Inside deadly ‘Black Ranch’ polygamous cult

The discovery of three dead bodies at a secret desert compound run by a fugitive American cult leader is just the tip of the iceberg., Australia/November 11, 2017

By Marnie O’Neill

With his receding hairline and blue-rimmed spectacles, Orson William Black Jr looks innocuous, harmless even.

In fact, US authorities believe Black is a very dangerous man, certainly a paedophile and possibly even a triple killer.

Black and 26 of his followers, including four wives and a “concubine” were arrested when up to 100 agents from the Federal Bureau of Investigation, the Chihuahua prosecutor’s office and the US Department of State descended on his heavily fortified compound last Friday.

The bureau claims the 56-year-old is the fugitive leader of a polygamous cult — a breakaway sect of the controversial Fundamentalist Church of Jesus Christ of Latter-Day Saints — which has been operating in the desert highlands of northern Mexico for more than a decade.

Black has been a wanted man since 2003, when he fled sex crimes charges filed in Arizona, which accused him of sexual misconduct against minors — believed to include two 13-year-old brides.

Arizona news reports at the time indicated that Black viewed himself as a “prophet” or “archangel.”

The raids came three weeks after the bodies of three Americans — a boy and two men — were found at cult’s sprawling property Rancho El Negro, or Black Ranch.

Mexican authorities identified the slain victims as Michael B, 15, Robert WB, 19, and Jesse LB, 23. They are thought to have been gunned down execution style at the entrance of Black jnr’s trailer.

The trio share the surname Black — as do all of the cult leaders followers, according to local media — but Mexican authorities have confirmed that two of the victims, Michael B and Robert WB, were the polygamist’s sons.

None of the residents holed up at the compound had passports or identification papers and authorities were still trying to ascertain the parentage of Jesse LB.

“The motive has not been clarified and is still being investigated,” Chihuahua prosecutor’s office spokesman Felix Gonzalez told the Los Angeles Times.

The victims were found on one of five properties owned by Black, Mr Gonzales said.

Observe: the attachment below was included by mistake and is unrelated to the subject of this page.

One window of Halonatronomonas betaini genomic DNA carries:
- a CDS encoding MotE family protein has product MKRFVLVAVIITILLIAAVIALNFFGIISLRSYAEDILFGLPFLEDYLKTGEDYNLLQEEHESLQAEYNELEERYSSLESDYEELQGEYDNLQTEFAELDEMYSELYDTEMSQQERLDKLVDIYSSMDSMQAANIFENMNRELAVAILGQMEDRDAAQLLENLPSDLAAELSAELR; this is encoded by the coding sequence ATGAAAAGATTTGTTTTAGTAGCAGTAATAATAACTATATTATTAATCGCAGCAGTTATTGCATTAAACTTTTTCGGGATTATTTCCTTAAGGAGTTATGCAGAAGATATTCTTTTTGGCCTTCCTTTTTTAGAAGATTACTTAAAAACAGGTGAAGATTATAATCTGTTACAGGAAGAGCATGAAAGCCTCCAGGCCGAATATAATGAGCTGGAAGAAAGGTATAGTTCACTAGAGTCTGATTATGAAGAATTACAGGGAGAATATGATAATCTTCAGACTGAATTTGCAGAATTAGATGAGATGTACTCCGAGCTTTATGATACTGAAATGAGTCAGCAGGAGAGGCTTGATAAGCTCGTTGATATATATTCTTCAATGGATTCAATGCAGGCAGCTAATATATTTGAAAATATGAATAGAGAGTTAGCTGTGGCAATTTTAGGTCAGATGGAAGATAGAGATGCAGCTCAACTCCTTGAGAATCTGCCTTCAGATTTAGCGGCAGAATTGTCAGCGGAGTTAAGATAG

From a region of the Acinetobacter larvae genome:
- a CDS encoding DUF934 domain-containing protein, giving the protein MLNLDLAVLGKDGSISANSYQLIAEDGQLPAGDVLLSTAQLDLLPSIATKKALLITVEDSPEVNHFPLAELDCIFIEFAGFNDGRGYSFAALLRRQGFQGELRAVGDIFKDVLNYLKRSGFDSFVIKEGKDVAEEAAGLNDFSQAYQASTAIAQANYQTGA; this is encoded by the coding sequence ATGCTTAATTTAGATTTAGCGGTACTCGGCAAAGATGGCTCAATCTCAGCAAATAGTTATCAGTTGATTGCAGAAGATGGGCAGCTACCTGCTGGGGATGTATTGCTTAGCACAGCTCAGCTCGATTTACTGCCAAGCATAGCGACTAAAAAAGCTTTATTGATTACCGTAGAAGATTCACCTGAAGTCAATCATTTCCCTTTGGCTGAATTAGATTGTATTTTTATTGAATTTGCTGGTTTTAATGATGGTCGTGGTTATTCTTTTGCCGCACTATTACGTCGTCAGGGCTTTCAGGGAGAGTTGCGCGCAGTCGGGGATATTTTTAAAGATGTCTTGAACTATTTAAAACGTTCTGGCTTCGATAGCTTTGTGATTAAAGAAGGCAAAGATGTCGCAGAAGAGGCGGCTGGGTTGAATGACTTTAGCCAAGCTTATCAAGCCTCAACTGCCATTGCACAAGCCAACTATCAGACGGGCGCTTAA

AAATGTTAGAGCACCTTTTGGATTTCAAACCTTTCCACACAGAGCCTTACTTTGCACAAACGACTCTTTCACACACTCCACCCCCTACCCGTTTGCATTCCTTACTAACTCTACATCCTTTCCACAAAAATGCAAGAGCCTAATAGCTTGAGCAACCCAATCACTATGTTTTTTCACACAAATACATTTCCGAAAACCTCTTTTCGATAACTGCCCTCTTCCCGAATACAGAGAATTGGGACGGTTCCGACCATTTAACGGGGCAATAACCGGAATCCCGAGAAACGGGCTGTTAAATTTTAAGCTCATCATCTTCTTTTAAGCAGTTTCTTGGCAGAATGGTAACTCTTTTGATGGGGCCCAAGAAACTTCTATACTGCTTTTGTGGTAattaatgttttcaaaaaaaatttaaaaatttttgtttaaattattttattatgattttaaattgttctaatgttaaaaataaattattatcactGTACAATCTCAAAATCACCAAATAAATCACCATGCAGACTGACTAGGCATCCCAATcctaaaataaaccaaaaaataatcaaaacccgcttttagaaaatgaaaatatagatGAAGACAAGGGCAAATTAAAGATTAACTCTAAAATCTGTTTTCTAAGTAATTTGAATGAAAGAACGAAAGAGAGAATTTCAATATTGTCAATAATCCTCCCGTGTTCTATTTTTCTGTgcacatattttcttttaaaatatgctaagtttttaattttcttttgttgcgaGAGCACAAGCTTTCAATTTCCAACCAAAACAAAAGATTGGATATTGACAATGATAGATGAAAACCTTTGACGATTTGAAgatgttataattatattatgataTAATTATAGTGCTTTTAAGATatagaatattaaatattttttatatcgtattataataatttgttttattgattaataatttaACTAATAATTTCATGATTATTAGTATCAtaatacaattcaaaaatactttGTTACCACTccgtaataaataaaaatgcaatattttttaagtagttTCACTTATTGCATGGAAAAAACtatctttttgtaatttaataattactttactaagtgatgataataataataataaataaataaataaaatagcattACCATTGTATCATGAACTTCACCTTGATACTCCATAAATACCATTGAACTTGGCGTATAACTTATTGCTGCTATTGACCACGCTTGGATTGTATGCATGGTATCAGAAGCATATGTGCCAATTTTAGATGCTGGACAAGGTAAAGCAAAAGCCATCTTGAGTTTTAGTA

The ranch where the slain men were found, like the settlement where Black was arrested, is situated in the sprawling Chihuahua municipality of Cuauhtemoc, the heart of the country’s large Mennonite population.

“The two groups would appear to be unlikely neighbours,” the Times reported.

“Mennonites, who began settling in Mexico in the 1920s after emigrating from Canada, practise a conservative, pacifist Christian faith that views marriage as a lifelong monogamous commitment between a man and a woman.”

Authorities said a total of 27 Americans “with an illegal status in Mexico” were in custody, including “four wives and one concubine”.

Prosecutor’s spokesman Carlos Huerta told AFP there were minors within the group but did not specify how many or what their ages were.

Black has been charged with offences ranging from immigration breaches to human trafficking and is a suspect in the three murders.

n a bizarre twist, authorities also found the stuffed heads and body parts of more than 50 exotic animals including a peacock, an owl, zebras, buffalo, black squirrels, a lion, chickens from Peru, red foxes and goats.

As a result, the cult members have also been charged with crimes against biodiversity.

The raids went down after Mexican authorities became suspicious that none of the young people killed or loved ones who came to claim their bodies had birth certificates.

Orson William Black jnr “was wanted for 15 years for crimes of a sexual nature in the United States and fled to Mexico”, the prosecution said.

The website of theUS Department of State places him as “fugitive” in a brief file.

Investigators are trying to determine how Black had access to funds to buy land and other assets during his time in Mexico.

Mexican authorities also seized a dozen vehicles at Black’s compound, with both Mexican and US licence plates. Chihuahua shares a long border with Texas and New Mexico.

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